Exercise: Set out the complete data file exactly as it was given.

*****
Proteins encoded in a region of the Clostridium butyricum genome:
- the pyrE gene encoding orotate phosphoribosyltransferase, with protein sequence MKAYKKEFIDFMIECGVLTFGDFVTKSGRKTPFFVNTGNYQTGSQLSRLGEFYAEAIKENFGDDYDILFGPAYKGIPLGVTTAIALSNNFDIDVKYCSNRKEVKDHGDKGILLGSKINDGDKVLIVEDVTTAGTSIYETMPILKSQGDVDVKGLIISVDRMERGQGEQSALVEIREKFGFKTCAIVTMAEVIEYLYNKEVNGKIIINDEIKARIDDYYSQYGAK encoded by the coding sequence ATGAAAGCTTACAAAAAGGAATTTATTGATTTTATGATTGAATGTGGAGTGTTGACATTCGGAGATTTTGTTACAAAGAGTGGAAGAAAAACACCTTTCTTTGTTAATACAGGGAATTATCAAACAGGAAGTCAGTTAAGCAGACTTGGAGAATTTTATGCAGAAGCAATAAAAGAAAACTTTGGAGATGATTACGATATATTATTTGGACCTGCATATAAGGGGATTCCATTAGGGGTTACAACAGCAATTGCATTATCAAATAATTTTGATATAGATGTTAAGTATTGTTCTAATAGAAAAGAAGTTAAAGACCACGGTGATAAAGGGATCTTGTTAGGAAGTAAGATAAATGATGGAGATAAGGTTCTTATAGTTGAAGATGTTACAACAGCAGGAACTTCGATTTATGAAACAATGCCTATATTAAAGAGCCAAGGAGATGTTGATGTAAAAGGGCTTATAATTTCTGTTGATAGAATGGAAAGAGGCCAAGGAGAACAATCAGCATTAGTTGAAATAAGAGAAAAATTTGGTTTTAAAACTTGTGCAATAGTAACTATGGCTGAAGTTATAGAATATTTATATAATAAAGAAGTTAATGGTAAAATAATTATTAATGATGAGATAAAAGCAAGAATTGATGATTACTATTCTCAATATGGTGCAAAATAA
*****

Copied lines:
Proteins encoded in a region of the Clostridium butyricum genome:
- the pyrE gene encoding orotate phosphoribosyltransferase, with protein sequence MKAYKKEFIDFMIECGVLTFGDFVTKSGRKTPFFVNTGNYQTGSQLSRLGEFYAEAIKENFGDDYDILFGPAYKGIPLGVTTAIALSNNFDIDVKYCSNRKEVKDHGDKGILLGSKINDGDKVLIVEDVTTAGTSIYETMPILKSQGDVDVKGLIISVDRMERGQGEQSALVEIREKFGFKTCAIVTMAEVIEYLYNKEVNGKIIINDEIKARIDDYYSQYGAK encoded by the coding sequence ATGAAAGCTTACAAAAAGGAATTTATTGATTTTATGATTGAATGTGGAGTGTTGACATTCGGAGATTTTGTTACAAAGAGTGGAAGAAAAACACCTTTCTTTGTTAATACAGGGAATTATCAAACAGGAAGTCAGTTAAGCAGACTTGGAGAATTTTATGCAGAAGCAATAAAAGAAAACTTTGGAGATGATTACGATATATTATTTGGACCTGCATATAAGGGGATTCCATTAGGGGTTACAACAGCAATTGCATTATCAAATAATTTTGATATAGATGTTAAGTATTGTTCTAATAGAAAAGAAGTTAAAGACCACGGTGATAAAGGGATCTTGTTAGGAAGTAAGATAAATGATGGAGATAAGGTTCTTATAGTTGAAGATGTTACAACAGCAGGAACTTCGATTTATGAAACAATGCCTATATTAAAGAGCCAAGGAGATGTTGATGTAAAAGGGCTTATAATTTCTGTTGATAGAATGGAAAGAGGCCAAGGAGAACAATCAGCATTAGTTGAAATAAGAGAAAAATTTGGTTTTAAAACTTGTGCAATAGTAACTATGGCTGAAGTTATAGAATATTTATATAATAAAGAAGTTAATGGTAAAATAATTATTAATGATGAGATAAAAGCAAGAATTGATGATTACTATTCTCAATATGGTGCAAAATAA